The Consumer Price Index Is About to Get Costlier, Quickly

After multiple quarters of low inflation, watch that consumer price index basket. Price growth is back on the upswing.

Federal Reserve Board Chair Janet Yellen Semiannual Report To Senate Banking Committee

Janet Yellen, chair of the U.S. Federal Reserve, speaks during a Senate Banking Committee hearing in Washington, D.C., U.S., on Tuesday, July 15, 2014. Yellen told lawmakers the central bank must press on with monetary stimulus as “significant slack” remains in labor markets and inflation is still below the Fed’s goal. Photographer: Andrew Harrer/Bloomberg *** Local Caption *** Janet Yellen

Andrew Harrer/Bloomberg

Last month I wrote a Global Market Thought Leaders article that outlined six factors behind the rally in rates during the first half of 2014. Given the subsequent rally in real rates, how do Treasury Inflation-Protected Securities (TIPS) valuations appear today, and what do the present real-rate levels and forward markets imply about the shifting inflation landscape?

Many factors affected valuations: an investor base positioned for higher rates; a scarcity of high-yielding assets against a backdrop of unconventional monetary policy; greater institutional demand for long-dated high-quality assets; and first-quarter growth data, which were negatively impacted by weather and geopolitical risks. And also, there is the ever-present discussion of a lower terminal fed funds rate.

We view the 5y5y real rate (the market-implied five-year real rate, five years into the future) as a sound proxy for assessing valuations in the rates market. Because it is a forward rate, given the present infinitesimal interest rate, it diminishes the impact of extreme valuations at the very front end of the yield curve. In addition, the 5y5y real rate sheds some light on inflation and growth trajectory by showing what the market expects five-year real rates to be in 2019.

As of early July, the market-implied 5y5y real rate was roughly 1 percent. Essentially, it suggests that the market is pricing a terminal, or neutral, real policy rate of about 1 percent. As shown in the chart below, apart from a period in the latter half of 2012 and in early 2013, when the U.S. Federal Reserve was conducting open-ended quantitative easing, we are still very close to historic lows. If we assume a risk premium of zero and translate the Fed’s inflation target (with the personal consumption expenditure at 2 percent) into a core consumer price index equivalent of 2.5 percent, this puts the nominal neutral rate at around 3.5 percent. Present valuations thus imply that the market is already priced below the median of the Fed’s dot-plot chart for the long-term fed funds rate.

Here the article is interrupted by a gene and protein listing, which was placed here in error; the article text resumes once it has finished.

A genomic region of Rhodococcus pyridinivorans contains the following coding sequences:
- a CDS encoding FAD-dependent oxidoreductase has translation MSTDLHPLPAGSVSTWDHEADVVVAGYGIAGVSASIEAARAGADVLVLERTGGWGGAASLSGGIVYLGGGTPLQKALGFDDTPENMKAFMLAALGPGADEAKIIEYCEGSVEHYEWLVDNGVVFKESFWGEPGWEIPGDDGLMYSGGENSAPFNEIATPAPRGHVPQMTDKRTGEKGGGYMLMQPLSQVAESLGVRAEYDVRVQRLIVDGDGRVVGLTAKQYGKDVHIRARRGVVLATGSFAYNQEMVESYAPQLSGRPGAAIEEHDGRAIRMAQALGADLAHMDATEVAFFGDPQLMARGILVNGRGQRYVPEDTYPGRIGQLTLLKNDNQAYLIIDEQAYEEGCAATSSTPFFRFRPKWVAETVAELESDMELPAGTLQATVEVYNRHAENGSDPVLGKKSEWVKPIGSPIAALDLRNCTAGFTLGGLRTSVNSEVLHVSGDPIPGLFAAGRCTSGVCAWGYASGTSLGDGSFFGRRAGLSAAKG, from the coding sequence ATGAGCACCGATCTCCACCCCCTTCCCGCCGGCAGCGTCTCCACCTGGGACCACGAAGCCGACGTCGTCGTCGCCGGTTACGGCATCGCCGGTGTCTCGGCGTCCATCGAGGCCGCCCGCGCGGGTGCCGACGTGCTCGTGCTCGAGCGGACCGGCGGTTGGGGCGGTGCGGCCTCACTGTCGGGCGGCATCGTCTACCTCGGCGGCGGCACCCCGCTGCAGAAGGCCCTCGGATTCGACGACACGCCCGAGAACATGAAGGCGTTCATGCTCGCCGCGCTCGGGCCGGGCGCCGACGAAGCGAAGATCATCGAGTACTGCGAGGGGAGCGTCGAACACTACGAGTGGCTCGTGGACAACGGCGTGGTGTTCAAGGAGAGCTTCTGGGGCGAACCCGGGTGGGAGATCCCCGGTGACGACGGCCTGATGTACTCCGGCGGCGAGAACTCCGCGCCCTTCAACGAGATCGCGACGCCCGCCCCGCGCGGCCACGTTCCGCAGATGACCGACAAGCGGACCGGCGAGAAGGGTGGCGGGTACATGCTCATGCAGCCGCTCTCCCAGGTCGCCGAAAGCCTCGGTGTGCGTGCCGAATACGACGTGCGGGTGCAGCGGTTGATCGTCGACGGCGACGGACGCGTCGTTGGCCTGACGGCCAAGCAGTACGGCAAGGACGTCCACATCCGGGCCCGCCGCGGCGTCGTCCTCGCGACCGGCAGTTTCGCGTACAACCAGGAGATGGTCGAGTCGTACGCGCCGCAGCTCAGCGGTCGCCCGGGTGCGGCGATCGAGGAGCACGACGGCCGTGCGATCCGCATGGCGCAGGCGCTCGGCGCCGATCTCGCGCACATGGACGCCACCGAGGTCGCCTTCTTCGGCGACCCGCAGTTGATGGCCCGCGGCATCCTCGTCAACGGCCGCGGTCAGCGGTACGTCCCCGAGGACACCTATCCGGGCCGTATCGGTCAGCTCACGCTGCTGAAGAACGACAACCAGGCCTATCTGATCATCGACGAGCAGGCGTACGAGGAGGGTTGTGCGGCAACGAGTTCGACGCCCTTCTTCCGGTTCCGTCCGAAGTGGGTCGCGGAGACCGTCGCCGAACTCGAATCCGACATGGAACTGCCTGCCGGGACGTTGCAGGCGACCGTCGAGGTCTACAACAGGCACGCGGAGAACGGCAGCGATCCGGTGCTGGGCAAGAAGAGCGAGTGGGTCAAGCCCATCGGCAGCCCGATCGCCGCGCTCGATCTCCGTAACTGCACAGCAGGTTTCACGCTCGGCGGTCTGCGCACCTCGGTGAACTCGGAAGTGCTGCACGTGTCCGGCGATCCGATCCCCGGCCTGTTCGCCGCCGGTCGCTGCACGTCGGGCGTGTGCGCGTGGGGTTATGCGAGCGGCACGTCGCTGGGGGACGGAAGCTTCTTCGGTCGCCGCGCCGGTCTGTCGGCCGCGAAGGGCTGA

Given this information, what is our prognosis for real and nominal rates going forward? We believe that both spot real rates and forward rates are likely to move higher from present levels. This implies that the strong TIPS market performance (and rates) witnessed in the first and second quarters of 2014 may be in for a period of consolidation as the low-inflation regime that had been in place postcrisis shifts. More specifically, we believe the markets are transitioning from a core inflation rate (core consumer price index) that averaged 1.6 percent year-over-year since the beginning of 2009 to one that has the potential to remain well above 2 percent in the near future.

This positive inflation momentum is apparent from both a top-down and a bottom-up perspective. I will examine both of these views, as well as real rate valuations from a cross-market standpoint, in my next Global Market Thought Leaders column.

Martin Hegarty, managing director, is head of BlackRock’s inflation-linked bond portfolio management team within the institutional multisector group in New York.

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